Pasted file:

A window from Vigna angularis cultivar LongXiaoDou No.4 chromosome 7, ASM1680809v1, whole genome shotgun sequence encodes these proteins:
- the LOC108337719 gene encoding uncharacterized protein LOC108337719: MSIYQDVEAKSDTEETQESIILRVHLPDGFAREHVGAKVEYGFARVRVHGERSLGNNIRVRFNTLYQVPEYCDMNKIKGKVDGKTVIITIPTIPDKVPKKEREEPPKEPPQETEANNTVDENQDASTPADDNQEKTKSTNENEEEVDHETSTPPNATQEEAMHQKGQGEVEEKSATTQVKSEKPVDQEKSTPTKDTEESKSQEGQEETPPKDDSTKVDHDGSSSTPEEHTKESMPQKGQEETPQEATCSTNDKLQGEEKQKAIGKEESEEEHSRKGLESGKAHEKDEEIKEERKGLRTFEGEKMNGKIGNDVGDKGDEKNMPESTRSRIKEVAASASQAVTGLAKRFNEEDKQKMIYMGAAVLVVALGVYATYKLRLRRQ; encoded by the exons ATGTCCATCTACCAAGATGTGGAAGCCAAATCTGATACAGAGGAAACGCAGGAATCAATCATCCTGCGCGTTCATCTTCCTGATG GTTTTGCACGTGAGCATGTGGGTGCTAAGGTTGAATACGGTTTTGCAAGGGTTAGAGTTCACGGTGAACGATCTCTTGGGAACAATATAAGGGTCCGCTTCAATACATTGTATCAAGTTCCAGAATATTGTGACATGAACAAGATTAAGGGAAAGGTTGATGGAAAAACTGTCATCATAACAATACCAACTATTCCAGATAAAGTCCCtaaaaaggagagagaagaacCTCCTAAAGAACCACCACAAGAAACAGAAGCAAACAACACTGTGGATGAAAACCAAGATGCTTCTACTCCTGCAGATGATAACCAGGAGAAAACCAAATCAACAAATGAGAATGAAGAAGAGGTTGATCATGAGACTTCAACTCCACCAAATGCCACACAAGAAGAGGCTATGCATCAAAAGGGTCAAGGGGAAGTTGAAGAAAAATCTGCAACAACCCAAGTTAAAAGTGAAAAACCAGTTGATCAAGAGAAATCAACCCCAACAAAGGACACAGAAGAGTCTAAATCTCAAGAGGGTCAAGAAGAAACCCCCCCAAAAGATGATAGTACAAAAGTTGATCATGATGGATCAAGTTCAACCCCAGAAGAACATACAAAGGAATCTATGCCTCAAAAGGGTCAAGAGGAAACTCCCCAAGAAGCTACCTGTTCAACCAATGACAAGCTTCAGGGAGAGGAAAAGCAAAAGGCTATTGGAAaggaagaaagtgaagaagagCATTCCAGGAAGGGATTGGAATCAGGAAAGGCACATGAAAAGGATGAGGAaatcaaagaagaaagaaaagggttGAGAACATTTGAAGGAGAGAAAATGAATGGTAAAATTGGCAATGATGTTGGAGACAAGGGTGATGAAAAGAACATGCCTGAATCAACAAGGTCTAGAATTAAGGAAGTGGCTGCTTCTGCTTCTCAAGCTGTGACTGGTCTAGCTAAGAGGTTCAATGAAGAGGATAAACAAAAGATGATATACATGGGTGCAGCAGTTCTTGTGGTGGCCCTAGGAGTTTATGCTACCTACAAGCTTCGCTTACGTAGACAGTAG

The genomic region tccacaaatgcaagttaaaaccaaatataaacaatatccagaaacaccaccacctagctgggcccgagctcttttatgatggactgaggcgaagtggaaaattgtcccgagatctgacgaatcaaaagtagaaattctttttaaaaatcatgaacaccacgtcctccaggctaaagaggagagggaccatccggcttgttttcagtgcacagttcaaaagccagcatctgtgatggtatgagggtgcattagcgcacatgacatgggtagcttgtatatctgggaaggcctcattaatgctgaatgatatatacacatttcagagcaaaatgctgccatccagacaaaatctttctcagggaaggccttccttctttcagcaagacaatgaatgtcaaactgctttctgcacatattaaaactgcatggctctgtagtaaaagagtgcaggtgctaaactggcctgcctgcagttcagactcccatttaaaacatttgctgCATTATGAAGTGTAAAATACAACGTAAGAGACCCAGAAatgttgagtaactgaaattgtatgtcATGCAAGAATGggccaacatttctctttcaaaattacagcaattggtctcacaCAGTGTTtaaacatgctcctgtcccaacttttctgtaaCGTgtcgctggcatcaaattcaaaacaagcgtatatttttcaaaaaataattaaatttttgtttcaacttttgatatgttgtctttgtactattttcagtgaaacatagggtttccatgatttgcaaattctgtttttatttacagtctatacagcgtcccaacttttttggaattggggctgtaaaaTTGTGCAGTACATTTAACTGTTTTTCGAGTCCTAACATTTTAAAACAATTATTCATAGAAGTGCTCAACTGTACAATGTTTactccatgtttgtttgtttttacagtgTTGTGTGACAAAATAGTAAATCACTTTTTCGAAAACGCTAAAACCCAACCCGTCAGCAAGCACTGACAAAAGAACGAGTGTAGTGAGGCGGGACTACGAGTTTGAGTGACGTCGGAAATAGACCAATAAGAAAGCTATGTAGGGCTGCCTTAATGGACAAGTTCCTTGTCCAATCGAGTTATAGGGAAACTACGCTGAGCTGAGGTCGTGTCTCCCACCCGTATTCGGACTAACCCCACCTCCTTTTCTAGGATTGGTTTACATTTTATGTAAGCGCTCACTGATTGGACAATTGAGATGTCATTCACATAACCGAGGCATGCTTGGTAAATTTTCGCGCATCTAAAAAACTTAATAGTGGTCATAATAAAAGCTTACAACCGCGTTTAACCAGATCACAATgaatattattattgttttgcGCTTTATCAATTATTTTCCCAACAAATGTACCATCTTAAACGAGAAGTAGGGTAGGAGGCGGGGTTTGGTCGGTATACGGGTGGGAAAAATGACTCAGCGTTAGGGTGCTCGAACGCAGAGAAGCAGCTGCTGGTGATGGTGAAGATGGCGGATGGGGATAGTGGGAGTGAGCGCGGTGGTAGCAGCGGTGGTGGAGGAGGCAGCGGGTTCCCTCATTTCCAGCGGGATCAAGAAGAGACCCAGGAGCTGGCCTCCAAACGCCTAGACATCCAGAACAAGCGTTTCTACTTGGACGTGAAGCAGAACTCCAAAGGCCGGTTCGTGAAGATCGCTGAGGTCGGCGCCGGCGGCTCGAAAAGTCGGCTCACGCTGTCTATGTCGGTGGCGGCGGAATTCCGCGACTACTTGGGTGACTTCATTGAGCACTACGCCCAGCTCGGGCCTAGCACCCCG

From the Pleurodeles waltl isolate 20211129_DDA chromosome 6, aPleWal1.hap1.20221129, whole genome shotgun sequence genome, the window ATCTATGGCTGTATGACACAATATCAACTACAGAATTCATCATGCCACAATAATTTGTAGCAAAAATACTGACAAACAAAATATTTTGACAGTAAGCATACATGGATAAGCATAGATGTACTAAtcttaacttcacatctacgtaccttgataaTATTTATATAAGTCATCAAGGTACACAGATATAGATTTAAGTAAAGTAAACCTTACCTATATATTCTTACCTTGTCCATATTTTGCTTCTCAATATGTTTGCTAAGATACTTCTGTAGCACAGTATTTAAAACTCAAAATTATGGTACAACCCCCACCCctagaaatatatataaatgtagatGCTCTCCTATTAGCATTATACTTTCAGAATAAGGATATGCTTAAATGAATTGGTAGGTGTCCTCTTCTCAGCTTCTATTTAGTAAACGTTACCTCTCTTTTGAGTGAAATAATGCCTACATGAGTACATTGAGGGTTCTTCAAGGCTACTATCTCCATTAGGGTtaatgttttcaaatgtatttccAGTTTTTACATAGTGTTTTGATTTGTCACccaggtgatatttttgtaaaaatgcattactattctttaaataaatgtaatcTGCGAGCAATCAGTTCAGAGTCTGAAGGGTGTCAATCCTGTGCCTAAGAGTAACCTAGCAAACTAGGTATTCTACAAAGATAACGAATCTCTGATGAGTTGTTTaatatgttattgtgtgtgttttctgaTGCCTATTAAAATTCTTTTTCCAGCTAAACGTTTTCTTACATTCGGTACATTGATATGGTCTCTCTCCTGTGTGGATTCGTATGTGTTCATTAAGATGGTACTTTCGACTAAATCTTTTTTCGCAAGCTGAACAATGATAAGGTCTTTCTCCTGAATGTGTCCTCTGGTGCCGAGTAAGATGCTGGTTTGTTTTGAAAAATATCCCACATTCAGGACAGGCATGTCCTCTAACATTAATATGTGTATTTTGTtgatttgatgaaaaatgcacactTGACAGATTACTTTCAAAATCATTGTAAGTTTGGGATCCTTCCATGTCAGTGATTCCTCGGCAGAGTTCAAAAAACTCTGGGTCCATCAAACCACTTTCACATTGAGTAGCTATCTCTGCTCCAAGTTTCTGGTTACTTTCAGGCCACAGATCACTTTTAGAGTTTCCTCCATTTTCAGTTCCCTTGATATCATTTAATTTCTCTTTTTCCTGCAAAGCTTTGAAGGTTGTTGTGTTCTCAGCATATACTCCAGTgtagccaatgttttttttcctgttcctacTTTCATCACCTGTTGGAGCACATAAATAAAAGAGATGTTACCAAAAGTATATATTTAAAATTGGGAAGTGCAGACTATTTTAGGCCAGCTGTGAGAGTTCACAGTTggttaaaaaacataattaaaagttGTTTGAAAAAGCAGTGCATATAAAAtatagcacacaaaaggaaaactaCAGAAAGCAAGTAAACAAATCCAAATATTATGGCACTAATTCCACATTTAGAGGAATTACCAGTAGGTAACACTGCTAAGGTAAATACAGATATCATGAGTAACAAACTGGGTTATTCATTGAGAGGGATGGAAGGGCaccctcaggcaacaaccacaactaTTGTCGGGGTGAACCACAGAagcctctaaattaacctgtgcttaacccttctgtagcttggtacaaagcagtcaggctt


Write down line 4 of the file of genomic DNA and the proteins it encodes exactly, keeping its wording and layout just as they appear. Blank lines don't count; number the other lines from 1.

From the Pleurodeles waltl isolate 20211129_DDA chromosome 6, aPleWal1.hap1.20221129, whole genome shotgun sequence genome, the window ATCTATGGCTGTATGACACAATATCAACTACAGAATTCATCATGCCACAATAATTTGTAGCAAAAATACTGACAAACAAAATATTTTGACAGTAAGCATACATGGATAAGCATAGATGTACTAAtcttaacttcacatctacgtaccttgataaTATTTATATAAGTCATCAAGGTACACAGATATAGATTTAAGTAAAGTAAACCTTACCTATATATTCTTACCTTGTCCATATTTTGCTTCTCAATATGTTTGCTAAGATACTTCTGTAGCACAGTATTTAAAACTCAAAATTATGGTACAACCCCCACCCctagaaatatatataaatgtagatGCTCTCCTATTAGCATTATACTTTCAGAATAAGGATATGCTTAAATGAATTGGTAGGTGTCCTCTTCTCAGCTTCTATTTAGTAAACGTTACCTCTCTTTTGAGTGAAATAATGCCTACATGAGTACATTGAGGGTTCTTCAAGGCTACTATCTCCATTAGGGTtaatgttttcaaatgtatttccAGTTTTTACATAGTGTTTTGATTTGTCACccaggtgatatttttgtaaaaatgcattactattctttaaataaatgtaatcTGCGAGCAATCAGTTCAGAGTCTGAAGGGTGTCAATCCTGTGCCTAAGAGTAACCTAGCAAACTAGGTATTCTACAAAGATAACGAATCTCTGATGAGTTGTTTaatatgttattgtgtgtgttttctgaTGCCTATTAAAATTCTTTTTCCAGCTAAACGTTTTCTTACATTCGGTACATTGATATGGTCTCTCTCCTGTGTGGATTCGTATGTGTTCATTAAGATGGTACTTTCGACTAAATCTTTTTTCGCAAGCTGAACAATGATAAGGTCTTTCTCCTGAATGTGTCCTCTGGTGCCGAGTAAGATGCTGGTTTGTTTTGAAAAATATCCCACATTCAGGACAGGCATGTCCTCTAACATTAATATGTGTATTTTGTtgatttgatgaaaaatgcacactTGACAGATTACTTTCAAAATCATTGTAAGTTTGGGATCCTTCCATGTCAGTGATTCCTCGGCAGAGTTCAAAAAACTCTGGGTCCATCAAACCACTTTCACATTGAGTAGCTATCTCTGCTCCAAGTTTCTGGTTACTTTCAGGCCACAGATCACTTTTAGAGTTTCCTCCATTTTCAGTTCCCTTGATATCATTTAATTTCTCTTTTTCCTGCAAAGCTTTGAAGGTTGTTGTGTTCTCAGCATATACTCCAGTgtagccaatgttttttttcctgttcctacTTTCATCACCTGTTGGAGCACATAAATAAAAGAGATGTTACCAAAAGTATATATTTAAAATTGGGAAGTGCAGACTATTTTAGGCCAGCTGTGAGAGTTCACAGTTggttaaaaaacataattaaaagttGTTTGAAAAAGCAGTGCATATAAAAtatagcacacaaaaggaaaactaCAGAAAGCAAGTAAACAAATCCAAATATTATGGCACTAATTCCACATTTAGAGGAATTACCAGTAGGTAACACTGCTAAGGTAAATACAGATATCATGAGTAACAAACTGGGTTATTCATTGAGAGGGATGGAAGGGCaccctcaggcaacaaccacaactaTTGTCGGGGTGAACCACAGAagcctctaaattaacctgtgcttaacccttctgtagcttggtacaaagcagtcaggctt